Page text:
Nutrition Policy Institute researchers Sridharshi Hewawitharana and Danielle Lee will be attending the inaugural Western Region Mental Health and Nutrition Network meeting at the University of Nevada in Las Vegas, October 17-19, 2023. The meeting brings together Cooperative Extension and research professionals, mental health specialists and nutrition professionals across the western region to advance research and education related to the intersection of nutrition and mental health across the lifespan. The western region—which includes 13 US states, 4 Pacific territories, and US protectorates—tends to have poorer mental health compared to other regions. The overarching goals of the meeting are to increase collaboration and expertise regionally, enhance fund development efforts and raise awareness of unique mental health, food system, and nutrition-care-related issues in the western region. Danielle will be presenting a brief talk, “Stress Levels of Licensed Family Childcare Home Providers: A Study of Child and Adult Care Food Program Participation and Reimbursement Impact” as part of the meeting symposium on October 18, 2023, at 10:50 a.m. The meeting is funded by the United States Department of Agriculture and the Center for Application Substance Abuse Technologies.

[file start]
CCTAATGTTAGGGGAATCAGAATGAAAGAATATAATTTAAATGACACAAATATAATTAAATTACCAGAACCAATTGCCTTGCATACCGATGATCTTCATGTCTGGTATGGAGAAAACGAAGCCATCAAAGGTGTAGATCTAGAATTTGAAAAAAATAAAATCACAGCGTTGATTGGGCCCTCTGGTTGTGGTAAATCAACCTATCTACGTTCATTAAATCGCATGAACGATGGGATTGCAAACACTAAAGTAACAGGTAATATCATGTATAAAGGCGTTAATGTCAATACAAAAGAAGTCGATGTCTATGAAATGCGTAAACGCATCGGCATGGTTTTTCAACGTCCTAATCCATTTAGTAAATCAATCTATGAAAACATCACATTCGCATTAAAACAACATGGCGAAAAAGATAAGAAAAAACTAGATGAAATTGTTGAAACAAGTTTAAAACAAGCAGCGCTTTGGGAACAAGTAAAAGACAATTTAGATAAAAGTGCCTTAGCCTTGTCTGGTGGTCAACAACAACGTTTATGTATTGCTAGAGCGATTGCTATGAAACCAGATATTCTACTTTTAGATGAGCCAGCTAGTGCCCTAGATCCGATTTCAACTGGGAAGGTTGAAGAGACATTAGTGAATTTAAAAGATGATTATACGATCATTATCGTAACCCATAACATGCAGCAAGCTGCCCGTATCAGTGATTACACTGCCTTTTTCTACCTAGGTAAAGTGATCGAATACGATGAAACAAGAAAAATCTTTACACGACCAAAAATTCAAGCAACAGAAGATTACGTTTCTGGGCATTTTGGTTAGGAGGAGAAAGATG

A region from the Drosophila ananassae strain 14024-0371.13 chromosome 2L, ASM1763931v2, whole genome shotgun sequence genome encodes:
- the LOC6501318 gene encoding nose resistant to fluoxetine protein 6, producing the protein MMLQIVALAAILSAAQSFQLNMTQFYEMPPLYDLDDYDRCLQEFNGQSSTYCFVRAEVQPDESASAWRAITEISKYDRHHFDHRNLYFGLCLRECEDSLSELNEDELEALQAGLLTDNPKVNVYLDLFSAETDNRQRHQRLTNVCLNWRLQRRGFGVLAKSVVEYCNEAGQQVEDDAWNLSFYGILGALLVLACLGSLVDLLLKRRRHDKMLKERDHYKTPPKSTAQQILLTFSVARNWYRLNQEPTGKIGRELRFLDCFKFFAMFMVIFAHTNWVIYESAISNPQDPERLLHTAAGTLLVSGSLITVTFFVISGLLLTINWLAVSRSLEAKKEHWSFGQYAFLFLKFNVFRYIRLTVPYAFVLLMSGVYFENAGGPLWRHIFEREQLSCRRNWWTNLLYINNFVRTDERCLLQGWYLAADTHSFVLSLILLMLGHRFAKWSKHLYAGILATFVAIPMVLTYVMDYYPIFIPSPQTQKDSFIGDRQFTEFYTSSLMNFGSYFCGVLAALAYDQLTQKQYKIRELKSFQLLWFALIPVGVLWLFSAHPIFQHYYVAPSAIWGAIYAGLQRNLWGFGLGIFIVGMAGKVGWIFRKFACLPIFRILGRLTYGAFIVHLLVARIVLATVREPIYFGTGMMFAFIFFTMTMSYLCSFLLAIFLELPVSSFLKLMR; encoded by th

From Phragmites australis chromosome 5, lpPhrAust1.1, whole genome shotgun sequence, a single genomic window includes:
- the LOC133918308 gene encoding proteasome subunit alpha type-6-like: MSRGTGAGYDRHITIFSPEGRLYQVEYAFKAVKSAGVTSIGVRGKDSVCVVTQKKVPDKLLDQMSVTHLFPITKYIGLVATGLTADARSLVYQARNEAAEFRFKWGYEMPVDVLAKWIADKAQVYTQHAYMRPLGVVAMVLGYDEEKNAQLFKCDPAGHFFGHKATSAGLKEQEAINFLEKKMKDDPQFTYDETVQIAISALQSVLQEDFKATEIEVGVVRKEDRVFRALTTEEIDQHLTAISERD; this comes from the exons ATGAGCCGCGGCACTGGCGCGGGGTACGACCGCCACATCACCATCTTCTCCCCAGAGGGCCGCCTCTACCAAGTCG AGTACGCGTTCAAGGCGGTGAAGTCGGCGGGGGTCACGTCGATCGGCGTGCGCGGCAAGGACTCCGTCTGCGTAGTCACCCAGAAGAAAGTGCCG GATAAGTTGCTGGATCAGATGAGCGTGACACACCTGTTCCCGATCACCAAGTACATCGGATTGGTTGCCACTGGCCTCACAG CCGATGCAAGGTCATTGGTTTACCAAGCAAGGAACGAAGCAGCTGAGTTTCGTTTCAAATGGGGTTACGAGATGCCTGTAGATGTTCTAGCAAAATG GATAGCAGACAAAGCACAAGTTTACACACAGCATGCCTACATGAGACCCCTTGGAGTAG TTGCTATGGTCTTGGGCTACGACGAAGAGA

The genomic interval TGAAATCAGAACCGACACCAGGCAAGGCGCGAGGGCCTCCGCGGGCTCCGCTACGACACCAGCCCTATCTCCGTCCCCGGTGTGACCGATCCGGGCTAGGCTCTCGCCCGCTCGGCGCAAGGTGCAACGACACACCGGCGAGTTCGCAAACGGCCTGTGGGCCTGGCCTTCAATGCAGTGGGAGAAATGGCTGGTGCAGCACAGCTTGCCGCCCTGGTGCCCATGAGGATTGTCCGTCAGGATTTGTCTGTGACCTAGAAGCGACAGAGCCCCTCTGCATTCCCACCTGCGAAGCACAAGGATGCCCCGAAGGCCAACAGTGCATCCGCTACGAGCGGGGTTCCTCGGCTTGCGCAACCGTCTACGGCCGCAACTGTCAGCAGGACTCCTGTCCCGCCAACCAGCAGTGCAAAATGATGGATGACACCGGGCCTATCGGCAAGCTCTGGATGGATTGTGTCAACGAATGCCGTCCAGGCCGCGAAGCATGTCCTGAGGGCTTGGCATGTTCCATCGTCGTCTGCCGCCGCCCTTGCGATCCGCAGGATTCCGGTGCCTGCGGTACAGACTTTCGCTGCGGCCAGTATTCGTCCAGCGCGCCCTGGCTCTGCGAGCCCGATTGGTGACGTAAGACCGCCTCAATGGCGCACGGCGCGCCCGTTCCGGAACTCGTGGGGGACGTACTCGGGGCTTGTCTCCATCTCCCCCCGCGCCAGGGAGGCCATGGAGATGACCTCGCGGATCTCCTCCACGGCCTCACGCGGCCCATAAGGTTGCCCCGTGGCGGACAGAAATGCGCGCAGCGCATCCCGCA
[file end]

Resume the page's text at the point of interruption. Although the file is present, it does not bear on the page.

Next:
New research highlights the need for increased funding in the federal Child and Adult Care Food Program to ensure family childcare home providers can offer nutritious meals and snacks to young children.CACFP serves nutritious meals and snacks to over 4.2 million children in childcare, annually. Family childcare home providers in CACFP receive reimbursements —Tier 1 or Tier 2 rates—based on their income or being in a low-income community. Tiering was paused due to the COVID-19 pandemic in 2021 and resumed on June 30, 2023. Nutrition Policy Institute researchers, in collaboration with the University of California, Berkeley, CACFP Roundtable, and the California Department of Social Services, conducted interviews with Tier 1 and Tier 2 providers in California to understand the impact of tiering. Interviews revealed that CACFP supports families by ensuring children receive nutritious meals and reducing their financial burdens. Providers from both tiers advocated for eliminating tiered reimbursements and increasing rates to balance rising food costs and ensure fair compensation. Due to lower reimbursements coupled with inflation-driven increases in food, labor, and supply costs, providers are considering offering fewer meals, leaving CACFP or increasing fees for parents. The proposed Child Care Nutrition Enhancement Act offers potential solutions, seeking to eliminate tiered reimbursements, provide a $0.10 reimbursement increase tied to inflation, and enable providers to claim reimbursement for their children's meals when served with other children in their care. NPI researcher Celeste Felix and collaborators will present preliminary study findings at the Annual CACFP Conference on October 19 at 2:45 p.m. This work was supported by Healthy Eating Research, a national program of the Robert Wood Johnson Foundation.